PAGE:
Friday, January 28, 2011
Who's really to blame for the RKO Keith's?
Here we go again...
To the author of this article:
You do a great disservice in “reporting” on the fight to save the RKO Keith’s Theater by not doing your homework as to A) to the true unfolding of events as to how they occurred and B) disseminating inaccurate information that is then taken at face value because of your position as a “journalist” for the Baruch College Journalism program.
While the spirit of the Facebook group shows great concern and empathy for our ruined treasure, the often-times wrong info that is carried by that site (as well as some of the people that you interviewed) completely confuses the point as to WHY the building is still standing.
To simplify matters:
1) The entire interior of the building was granted New York City Landmark status in 1984. This includes ALL INTERIOR SPACES, including the auditorium, grand foyer, ticket lobby, lounges, mezzanines, promenade and the like. Also, the full interior AND exterior were placed (and remain today) on the National Register of Historic Places in 1982.
2) Former Borough President Donald Manes abridged the designation at the old Board of Estimate (which could overturn landmark designation, as the City Council can today) shortly thereafter when his successor, Claire Shulman, was his deputy-Borough President and representing him at the meeting. Shulman lobbied other members of the Board of Estimate at the behest of her boss Manes to scrap the full designation in favor of only the ticket lobby and grand foyer being protected. Had the landmark designation not been voted on by midnight of a certain date by the Board of Estimate, the entire interior designation would have remained permanent.
3) After two years, the Committee to Save the RKO Keith’s Theater, Inc. requested the restoration of the full interior landmark designation. Over 3,500 petition signatures were sent to Mayor Koch, then-Borough President Shulman and the Landmarks Preservation Commission. It was subsequently discovered that Tommy Huang had driven a bulldozer up the east staircase of the grand foyer, damaging the landmarked portion of the building.
4) The destruction Huang perpetrated on the rest of building had no rhyme or reason in terms of an actual demolition plan. He damaged as much of the interior ornament and building fabric as possible as to make the re-designation of the full interior of the building as a landmark impossible. It seemed clearly that his intent was to destroy the entire interior of the building, thumbing his nose at the authorities, the community and the government in order to show that he was the boss.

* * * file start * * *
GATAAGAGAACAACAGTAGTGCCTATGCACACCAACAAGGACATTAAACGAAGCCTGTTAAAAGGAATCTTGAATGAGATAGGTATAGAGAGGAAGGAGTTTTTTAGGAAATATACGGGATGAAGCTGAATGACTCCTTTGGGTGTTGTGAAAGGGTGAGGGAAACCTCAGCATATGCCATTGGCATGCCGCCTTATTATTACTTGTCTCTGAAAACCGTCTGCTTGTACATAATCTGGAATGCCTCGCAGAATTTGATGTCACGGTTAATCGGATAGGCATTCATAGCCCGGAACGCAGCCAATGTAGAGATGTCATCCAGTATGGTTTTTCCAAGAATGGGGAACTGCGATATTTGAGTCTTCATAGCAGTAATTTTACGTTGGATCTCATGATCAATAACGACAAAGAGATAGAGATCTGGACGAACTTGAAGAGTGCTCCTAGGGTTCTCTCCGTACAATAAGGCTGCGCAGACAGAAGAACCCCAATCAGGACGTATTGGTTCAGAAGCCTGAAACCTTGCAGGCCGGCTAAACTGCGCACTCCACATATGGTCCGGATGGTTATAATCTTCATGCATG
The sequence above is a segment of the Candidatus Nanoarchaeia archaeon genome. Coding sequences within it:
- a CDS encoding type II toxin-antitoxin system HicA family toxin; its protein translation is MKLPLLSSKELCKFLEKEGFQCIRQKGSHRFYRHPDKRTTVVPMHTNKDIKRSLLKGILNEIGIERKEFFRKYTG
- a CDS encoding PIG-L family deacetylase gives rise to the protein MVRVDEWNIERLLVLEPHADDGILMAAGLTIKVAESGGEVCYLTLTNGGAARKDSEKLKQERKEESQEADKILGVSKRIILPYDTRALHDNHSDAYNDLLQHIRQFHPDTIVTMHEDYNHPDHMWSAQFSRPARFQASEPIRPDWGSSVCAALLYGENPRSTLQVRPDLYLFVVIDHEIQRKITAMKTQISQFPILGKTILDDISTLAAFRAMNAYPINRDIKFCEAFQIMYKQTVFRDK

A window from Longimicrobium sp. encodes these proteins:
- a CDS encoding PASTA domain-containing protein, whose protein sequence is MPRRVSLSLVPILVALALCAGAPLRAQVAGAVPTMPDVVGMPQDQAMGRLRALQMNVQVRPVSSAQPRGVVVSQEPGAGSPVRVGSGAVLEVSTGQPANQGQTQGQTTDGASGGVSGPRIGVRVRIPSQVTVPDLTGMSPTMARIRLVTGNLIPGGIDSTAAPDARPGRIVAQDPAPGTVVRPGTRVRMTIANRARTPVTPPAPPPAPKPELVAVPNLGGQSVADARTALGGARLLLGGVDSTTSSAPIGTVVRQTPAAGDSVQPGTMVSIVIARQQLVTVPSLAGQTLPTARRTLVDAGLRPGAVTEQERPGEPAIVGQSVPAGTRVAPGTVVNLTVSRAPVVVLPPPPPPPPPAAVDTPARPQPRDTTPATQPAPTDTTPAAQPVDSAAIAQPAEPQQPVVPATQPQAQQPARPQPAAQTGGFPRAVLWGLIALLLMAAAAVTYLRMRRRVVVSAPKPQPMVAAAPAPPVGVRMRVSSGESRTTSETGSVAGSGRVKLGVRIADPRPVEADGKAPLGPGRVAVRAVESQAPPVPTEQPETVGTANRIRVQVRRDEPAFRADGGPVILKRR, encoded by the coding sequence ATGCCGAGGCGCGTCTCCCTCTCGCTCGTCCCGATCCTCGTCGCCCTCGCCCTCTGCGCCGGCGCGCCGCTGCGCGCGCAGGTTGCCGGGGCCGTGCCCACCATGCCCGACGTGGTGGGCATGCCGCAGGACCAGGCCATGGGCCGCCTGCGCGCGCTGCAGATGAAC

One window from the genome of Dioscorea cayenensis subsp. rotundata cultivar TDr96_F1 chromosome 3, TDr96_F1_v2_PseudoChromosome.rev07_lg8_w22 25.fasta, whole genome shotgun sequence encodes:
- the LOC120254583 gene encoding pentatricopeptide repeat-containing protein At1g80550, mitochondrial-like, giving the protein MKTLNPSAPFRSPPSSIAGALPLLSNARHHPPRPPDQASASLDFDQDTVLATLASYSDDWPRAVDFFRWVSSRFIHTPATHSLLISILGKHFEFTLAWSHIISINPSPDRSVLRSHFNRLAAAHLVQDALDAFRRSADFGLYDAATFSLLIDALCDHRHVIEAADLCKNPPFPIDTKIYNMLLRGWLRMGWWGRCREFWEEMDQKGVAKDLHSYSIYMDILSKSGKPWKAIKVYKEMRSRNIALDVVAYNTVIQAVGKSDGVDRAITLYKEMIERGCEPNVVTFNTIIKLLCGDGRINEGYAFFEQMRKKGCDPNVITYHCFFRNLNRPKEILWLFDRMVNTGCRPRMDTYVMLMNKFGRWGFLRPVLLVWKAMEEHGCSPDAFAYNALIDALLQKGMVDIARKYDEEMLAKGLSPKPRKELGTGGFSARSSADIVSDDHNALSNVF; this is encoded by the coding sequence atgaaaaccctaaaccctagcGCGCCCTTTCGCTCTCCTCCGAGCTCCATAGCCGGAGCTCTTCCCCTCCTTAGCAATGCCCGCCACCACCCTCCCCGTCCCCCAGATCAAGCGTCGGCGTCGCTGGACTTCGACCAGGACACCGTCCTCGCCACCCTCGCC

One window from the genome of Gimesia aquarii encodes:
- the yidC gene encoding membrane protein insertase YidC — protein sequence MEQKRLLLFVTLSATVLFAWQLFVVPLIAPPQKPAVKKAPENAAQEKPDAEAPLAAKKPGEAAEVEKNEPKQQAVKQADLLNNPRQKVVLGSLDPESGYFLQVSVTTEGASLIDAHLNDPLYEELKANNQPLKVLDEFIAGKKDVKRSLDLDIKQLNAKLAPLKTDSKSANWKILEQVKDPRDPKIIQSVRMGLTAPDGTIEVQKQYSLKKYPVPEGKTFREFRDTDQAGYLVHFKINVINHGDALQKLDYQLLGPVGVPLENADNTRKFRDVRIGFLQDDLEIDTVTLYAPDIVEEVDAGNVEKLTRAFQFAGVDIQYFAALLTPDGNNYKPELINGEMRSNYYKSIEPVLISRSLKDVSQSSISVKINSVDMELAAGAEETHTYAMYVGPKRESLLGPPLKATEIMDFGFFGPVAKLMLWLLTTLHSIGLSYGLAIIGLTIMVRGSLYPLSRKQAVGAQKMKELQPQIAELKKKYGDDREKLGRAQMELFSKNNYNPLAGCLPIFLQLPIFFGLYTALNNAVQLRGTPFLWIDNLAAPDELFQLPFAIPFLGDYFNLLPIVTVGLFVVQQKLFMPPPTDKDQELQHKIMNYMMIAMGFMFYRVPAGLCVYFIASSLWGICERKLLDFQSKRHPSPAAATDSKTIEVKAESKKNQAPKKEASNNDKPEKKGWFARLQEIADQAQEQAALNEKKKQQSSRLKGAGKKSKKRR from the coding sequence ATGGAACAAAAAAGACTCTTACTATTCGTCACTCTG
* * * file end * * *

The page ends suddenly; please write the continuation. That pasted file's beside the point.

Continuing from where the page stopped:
5) When confronted by supporters of the restoration of the theater and creative adaptive re-use into a performing arts / conference center in 1986, BP Claire Shulman refused to support the redesignation. When she was questioned at a later date over the possibility of pursuing punitive damages against Huang, her response was “Hasn’t he suffered enough? He hasn’t been able to build on the site…” for a number of years.
6) Tommy Huang was NOT going to build a movie complex at the RKO Keith’s. In fact, in the original deed when it was conveyed to him by RKO, he was prohibited from showing movies in the English language at the site for 25 years. This was to stop any competition between RKO, which still operated other theaters in the metropolitan area, and any other movie operator who might buy the building. The prohibition is expiring this year.
7) Contrary to your article, Tommy Huang or his shell corporations owned the building until its sale to Boymelgreen. He NEVER filed for bankruptcy and used the shell corporations to remove personal liability for himself. In fact, within a year or so of purchasing the building, he had flipped the property from the Farrington & Northern Development Corp. to Henry & John Associates (Henry and John are his sons). At one point, I believe he even made his own mother the legal owner of the building, which would make her responsible for the debts and violations that he incurred over the years.
These facts – and many, many more not discussed here – tell the true story of what has happened to the “Penn Station” of Queens.
This building, more than any others that were destroyed or compromised, was what galvanized preservationists throughout the borough to make sure something like this would never happen again.
Most importantly, he could not have accomplished the destruction of this theater – and get away with it – without the help of other accomplices, including former Borough Presidents Donald Manes and Claire Shulman. Most importantly, Shulman could have intervened with the building or reversed the landmark designation to include the entire interior (at a time when the Borough President’s power was substantially more than today, as their power was limited after the 1989 Charter Revision). She made a conscious choice not to intervene, but it’s more than that; she truly was implicitly involved in the destruction of the building. Her refusal to listen to her constituents and other elected officials in the race to save the RKO Keith’s – and her actions during the past three decades at other preservation flash points throughout the borough – clearly revealed her agenda for Queens.